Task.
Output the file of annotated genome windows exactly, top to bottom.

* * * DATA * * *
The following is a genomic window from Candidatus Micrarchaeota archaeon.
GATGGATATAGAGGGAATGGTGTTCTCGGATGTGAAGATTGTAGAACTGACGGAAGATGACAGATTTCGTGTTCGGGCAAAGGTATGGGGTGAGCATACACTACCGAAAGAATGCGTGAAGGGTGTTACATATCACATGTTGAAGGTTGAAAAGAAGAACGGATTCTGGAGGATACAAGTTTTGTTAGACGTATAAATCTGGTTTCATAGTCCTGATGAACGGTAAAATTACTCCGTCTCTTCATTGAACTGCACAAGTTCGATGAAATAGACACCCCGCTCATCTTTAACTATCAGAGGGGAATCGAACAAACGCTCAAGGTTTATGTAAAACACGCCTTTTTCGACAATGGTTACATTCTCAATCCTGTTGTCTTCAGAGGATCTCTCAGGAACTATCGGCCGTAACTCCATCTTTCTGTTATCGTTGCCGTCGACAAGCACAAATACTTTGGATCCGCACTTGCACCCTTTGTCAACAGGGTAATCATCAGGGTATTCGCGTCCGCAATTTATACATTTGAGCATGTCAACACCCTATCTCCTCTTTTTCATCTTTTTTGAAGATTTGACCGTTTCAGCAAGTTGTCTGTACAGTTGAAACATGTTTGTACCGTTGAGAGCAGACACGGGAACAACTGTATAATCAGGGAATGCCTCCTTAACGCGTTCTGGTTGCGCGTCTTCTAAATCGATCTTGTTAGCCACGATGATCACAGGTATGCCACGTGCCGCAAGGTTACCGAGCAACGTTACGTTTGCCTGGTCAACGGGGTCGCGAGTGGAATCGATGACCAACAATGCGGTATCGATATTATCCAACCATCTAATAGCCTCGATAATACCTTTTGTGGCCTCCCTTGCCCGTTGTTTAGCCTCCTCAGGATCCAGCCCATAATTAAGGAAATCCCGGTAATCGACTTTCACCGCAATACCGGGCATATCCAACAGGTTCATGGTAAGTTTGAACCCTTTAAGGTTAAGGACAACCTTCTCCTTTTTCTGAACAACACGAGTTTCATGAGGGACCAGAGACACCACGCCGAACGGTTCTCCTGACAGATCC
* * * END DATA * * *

The following is a genomic window from Candidatus Micrarchaeota archaeon.
GATGGATATAGAGGGAATGGTGTTCTCGGATGTGAAGATTGTAGAACTGACGGAAGATGACAGATTTCGTGTTCGGGCAAAGGTATGGGGTGAGCATACACTACCGAAAGAATGCGTGAAGGGTGTTACATATCACATGTTGAAGGTTGAAAAGAAGAACGGATTCTGGAGGATACAAGTTTTGTTAGACGTATAAATCTGGTTTCATAGTCCTGATGAACGGTAAAATTACTCCGTCTCTTCATTGAACTGCACAAGTTCGATGAAATAGACACCCCGCTCATCTTTAACTATCAGAGGGGAATCGAACAAACGCTCAAGGTTTATGTAAAACACGCCTTTTTCGACAATGGTTACATTCTCAATCCTGTTGTCTTCAGAGGATCTCTCAGGAACTATCGGCCGTAACTCCATCTTTCTGTTATCGTTGCCGTCGACAAGCACAAATACTTTGGATCCGCACTTGCACCCTTTGTCAACAGGGTAATCATCAGGGTATTCGCGTCCGCAATTTATACATTTGAGCATGTCAACACCCTATCTCCTCTTTTTCATCTTTTTTGAAGATTTGACCGTTTCAGCAAGTTGTCTGTACAGTTGAAACATGTTTGTACCGTTGAGAGCAGACACGGGAACAACTGTATAATCAGGGAATGCCTCCTTAACGCGTTCTGGTTGCGCGTCTTCTAAATCGATCTTGTTAGCCACGATGATCACAGGTATGCCACGTGCCGCAAGGTTACCGAGCAACGTTACGTTTGCCTGGTCAACGGGGTCGCGAGTGGAATCGATGACCAACAATGCGGTATCGATATTATCCAACCATCTAATAGCCTCGATAATACCTTTTGTGGCCTCCCTTGCCCGTTGTTTAGCCTCCTCAGGATCCAGCCCATAATTAAGGAAATCCCGGTAATCGACTTTCACCGCAATACCGGGCATATCCAACAGGTTCATGGTAAGTTTGAACCCTTTAAGGTTAAGGACAACCTTCTCCTTTTTCTGAACAACACGAGTTTCATGAGGGACCAGAGACACCACGCCGAACGGTTCTCCTGACAGATCC